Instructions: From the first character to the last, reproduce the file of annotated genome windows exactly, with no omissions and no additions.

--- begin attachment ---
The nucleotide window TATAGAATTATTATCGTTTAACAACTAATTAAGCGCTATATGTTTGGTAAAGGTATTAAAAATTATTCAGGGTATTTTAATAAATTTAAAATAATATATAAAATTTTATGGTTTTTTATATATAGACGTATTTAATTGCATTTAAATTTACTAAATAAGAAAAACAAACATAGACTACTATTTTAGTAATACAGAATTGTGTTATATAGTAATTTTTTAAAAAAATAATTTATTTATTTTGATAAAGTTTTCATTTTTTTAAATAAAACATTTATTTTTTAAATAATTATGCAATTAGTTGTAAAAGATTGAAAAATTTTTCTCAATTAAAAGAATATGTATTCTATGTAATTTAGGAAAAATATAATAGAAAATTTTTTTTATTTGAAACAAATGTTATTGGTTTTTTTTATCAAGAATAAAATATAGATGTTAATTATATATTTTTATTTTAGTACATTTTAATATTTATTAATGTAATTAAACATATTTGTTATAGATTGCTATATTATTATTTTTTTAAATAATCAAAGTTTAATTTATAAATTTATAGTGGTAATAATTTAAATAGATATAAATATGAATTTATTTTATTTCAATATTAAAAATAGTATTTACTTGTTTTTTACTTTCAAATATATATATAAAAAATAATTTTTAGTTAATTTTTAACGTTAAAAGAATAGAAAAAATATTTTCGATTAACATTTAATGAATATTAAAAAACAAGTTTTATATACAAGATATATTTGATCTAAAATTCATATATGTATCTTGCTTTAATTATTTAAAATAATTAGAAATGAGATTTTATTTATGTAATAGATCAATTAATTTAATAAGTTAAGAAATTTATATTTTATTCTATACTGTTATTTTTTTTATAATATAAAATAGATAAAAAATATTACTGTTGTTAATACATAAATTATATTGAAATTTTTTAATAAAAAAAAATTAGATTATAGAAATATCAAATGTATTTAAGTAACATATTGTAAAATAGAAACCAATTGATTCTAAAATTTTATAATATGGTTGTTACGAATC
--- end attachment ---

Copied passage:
The nucleotide window TATAGAATTATTATCGTTTAACAACTAATTAAGCGCTATATGTTTGGTAAAGGTATTAAAAATTATTCAGGGTATTTTAATAAATTTAAAATAATATATAAAATTTTATGGTTTTTTATATATAGACGTATTTAATTGCATTTAAATTTACTAAATAAGAAAAACAAACATAGACTACTATTTTAGTAATACAGAATTGTGTTATATAGTAATTTTTTAAAAAAATAATTTATTTATTTTGATAAAGTTTTCATTTTTTTAAATAAAACATTTATTTTTTAAATAATTATGCAATTAGTTGTAAAAGATTGAAAAATTTTTCTCAATTAAAAGAATATGTATTCTATGTAATTTAGGAAAAATATAATAGAAAATTTTTTTTATTTGAAACAAATGTTATTGGTTTTTTTTATCAAGAATAAAATATAGATGTTAATTATATATTTTTATTTTAGTACATTTTAATATTTATTAATGTAATTAAACATATTTGTTATAGATTGCTATATTATTATTTTTTTAAATAATCAAAGTTTAATTTATAAATTTATAGTGGTAATAATTTAAATAGATATAAATATGAATTTATTTTATTTCAATATTAAAAATAGTATTTACTTGTTTTTTACTTTCAAATATATATATAAAAAATAATTTTTAGTTAATTTTTAACGTTAAAAGAATAGAAAAAATATTTTCGATTAACATTTAATGAATATTAAAAAACAAGTTTTATATACAAGATATATTTGATCTAAAATTCATATATGTATCTTGCTTTAATTATTTAAAATAATTAGAAATGAGATTTTATTTATGTAATAGATCAATTAATTTAATAAGTTAAGAAATTTATATTTTATTCTATACTGTTATTTTTTTTATAATATAAAATAGATAAAAAATATTACTGTTGTTAATACATAAATTATATTGAAATTTTTTAATAAAAAAAAATTAGATTATAGAAATATCAAATGTATTTAAGTAACATATTGTAAAATAGAAACCAATTGATTCTAAAATTTTATAATATGGTTGTTACGAATC